CNS Canada — ICE Futures canola contracts recovered off of nearby lows over the week ended Wednesday, but failed to rise to the same extent as the product values as the commodity remains expensive compared to other oilseeds.
With the harvest underway across the Prairies, traders are focused on yield estimates and the size of the crop. Statistics Canada on Friday pegged production at 19.2 million tonnes, which would be well below the 21.3 million-tonne crop grown the previous year.
“Estimating the canola crop is challenging at best,” said Ken Ball of PI Financial in Winnipeg. “In the areas where the crops were fairly good, the yields are generally coming in above expectation, but there are fairly widespread areas where they didn’t have the moisture and yields are disappointing.”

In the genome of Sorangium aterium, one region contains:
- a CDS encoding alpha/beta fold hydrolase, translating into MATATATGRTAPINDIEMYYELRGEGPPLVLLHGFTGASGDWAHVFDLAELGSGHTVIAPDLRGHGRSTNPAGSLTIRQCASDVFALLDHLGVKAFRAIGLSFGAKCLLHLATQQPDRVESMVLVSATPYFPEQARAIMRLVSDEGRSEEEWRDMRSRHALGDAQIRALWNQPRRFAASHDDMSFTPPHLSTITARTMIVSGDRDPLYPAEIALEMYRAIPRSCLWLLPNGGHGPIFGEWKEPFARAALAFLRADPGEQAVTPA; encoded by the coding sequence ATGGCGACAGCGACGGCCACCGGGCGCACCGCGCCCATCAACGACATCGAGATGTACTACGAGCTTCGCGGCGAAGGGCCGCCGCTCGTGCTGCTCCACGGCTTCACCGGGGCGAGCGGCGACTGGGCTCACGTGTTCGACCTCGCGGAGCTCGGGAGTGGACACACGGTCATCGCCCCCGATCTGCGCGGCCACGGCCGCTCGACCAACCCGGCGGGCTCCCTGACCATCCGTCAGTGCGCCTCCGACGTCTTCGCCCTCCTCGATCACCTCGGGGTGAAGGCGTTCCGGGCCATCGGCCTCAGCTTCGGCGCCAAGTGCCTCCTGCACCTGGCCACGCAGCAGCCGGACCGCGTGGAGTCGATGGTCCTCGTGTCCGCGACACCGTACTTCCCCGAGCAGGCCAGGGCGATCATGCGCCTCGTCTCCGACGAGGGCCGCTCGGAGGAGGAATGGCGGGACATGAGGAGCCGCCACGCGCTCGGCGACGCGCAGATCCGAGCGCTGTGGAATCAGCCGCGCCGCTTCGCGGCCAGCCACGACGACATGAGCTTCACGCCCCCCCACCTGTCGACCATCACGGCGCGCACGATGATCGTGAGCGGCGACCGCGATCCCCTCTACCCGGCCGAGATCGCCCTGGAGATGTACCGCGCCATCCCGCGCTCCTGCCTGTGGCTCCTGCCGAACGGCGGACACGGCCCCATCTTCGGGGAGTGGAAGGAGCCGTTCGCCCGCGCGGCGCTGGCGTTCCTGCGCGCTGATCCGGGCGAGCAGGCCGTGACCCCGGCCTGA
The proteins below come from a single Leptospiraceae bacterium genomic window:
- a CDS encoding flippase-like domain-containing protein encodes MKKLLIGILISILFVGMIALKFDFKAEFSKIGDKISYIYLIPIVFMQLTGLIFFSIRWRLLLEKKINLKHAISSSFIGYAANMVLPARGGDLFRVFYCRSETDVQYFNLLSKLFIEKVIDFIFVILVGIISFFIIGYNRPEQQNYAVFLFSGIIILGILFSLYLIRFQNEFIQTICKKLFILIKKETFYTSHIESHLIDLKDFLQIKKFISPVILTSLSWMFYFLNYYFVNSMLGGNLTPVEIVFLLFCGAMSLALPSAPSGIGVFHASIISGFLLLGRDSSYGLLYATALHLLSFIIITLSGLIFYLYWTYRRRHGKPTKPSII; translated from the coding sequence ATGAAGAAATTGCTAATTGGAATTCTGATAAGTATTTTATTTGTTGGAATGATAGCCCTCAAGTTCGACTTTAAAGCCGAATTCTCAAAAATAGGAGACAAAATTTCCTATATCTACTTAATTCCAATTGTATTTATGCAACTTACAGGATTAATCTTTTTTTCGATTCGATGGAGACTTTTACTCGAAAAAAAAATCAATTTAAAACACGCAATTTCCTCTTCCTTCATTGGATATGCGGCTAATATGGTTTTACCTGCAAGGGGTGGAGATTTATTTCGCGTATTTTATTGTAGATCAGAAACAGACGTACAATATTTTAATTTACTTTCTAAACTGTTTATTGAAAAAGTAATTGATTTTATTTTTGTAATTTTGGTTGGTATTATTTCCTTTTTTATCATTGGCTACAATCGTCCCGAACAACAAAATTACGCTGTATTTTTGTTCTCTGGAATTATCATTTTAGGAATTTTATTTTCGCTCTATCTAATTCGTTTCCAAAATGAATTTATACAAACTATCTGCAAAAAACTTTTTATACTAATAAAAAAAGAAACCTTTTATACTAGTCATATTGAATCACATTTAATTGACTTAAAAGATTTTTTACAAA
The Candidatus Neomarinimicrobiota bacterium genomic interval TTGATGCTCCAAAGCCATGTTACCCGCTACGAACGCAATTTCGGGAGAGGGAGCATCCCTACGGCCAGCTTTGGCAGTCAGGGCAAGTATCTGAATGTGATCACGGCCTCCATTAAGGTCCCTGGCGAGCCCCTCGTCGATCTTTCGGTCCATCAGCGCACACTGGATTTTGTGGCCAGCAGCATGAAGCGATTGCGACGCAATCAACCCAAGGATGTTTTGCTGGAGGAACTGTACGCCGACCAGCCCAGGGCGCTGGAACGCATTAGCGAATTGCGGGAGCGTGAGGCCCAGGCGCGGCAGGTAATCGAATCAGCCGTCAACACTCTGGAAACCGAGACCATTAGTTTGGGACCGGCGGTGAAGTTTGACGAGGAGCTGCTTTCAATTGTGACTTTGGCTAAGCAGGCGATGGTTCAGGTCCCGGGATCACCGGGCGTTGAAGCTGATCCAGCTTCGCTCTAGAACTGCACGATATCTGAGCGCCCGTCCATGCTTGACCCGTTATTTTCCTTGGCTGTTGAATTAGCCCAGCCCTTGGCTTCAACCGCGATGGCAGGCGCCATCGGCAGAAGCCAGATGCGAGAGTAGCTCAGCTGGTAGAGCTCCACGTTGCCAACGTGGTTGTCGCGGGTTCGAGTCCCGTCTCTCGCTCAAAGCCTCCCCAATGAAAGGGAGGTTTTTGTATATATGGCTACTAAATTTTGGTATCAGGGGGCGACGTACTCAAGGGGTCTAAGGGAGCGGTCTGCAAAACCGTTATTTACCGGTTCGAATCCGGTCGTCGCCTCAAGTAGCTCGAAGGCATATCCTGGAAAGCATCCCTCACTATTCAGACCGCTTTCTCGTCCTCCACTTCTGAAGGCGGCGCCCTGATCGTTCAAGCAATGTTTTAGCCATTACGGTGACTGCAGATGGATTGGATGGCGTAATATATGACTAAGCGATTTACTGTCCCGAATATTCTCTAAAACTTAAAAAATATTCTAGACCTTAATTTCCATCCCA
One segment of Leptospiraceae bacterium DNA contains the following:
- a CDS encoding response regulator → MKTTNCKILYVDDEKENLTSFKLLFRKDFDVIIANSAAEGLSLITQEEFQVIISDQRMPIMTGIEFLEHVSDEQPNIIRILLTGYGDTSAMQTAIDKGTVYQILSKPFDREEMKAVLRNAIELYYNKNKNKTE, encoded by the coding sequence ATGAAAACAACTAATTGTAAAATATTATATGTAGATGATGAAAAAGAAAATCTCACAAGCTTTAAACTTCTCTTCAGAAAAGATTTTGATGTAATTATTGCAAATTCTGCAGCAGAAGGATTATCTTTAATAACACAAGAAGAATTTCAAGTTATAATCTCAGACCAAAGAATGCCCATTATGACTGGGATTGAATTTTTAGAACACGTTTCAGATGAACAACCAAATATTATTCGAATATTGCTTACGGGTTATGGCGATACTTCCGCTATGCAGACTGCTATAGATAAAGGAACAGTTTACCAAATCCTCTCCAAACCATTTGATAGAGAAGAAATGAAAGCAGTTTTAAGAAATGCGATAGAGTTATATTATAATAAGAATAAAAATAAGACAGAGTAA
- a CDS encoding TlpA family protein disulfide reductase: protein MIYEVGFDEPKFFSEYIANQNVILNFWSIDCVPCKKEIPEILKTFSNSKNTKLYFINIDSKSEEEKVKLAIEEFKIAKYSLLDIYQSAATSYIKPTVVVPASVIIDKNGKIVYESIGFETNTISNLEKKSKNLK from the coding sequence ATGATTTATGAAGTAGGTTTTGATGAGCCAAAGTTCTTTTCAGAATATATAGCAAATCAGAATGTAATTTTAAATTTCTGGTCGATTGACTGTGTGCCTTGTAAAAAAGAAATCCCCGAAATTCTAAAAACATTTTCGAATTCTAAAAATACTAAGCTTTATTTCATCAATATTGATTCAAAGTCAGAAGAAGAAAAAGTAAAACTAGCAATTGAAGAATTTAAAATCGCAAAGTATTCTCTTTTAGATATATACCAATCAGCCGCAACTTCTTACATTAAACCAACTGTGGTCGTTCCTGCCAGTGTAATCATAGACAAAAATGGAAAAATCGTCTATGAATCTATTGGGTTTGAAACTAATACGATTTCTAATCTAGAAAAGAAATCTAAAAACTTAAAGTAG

“My guess right now is that the crop is bigger than the StatsCan estimate,” said Ball, noting the August report is notoriously on the low side. “It’s just a question of what kind of damage the heat did in August.”
StatsCan will also release estimates of stocks, as of July 31, on Thursday. Trade estimates are generally in the 2.5 million-tonne area, which would be well above the 1.3 million-tonne carryout from the previous year.
“In a year where the crop is uncertain, if the stocks came in a little on the light side it would certainly increase the nervousness of the market,” said Ball.
While Canadian supply/demand fundamentals should remain a major driver for canola, the Canadian market will also take plenty of direction from Chicago Board of Trade soybeans.
“The bean market is showing clearly that it has no ability to rally going into the (U.S. Department of Agriculture) report,” said Ball.
— Phil Franz-Warkentin writes for Commodity News Service Canada, a Glacier FarmMedia company specializing in grain and commodity market reporting.Tagged canola contracts, canola crop, canola futures, ICE Futures, soybeans, statistics canada, statscan, stocks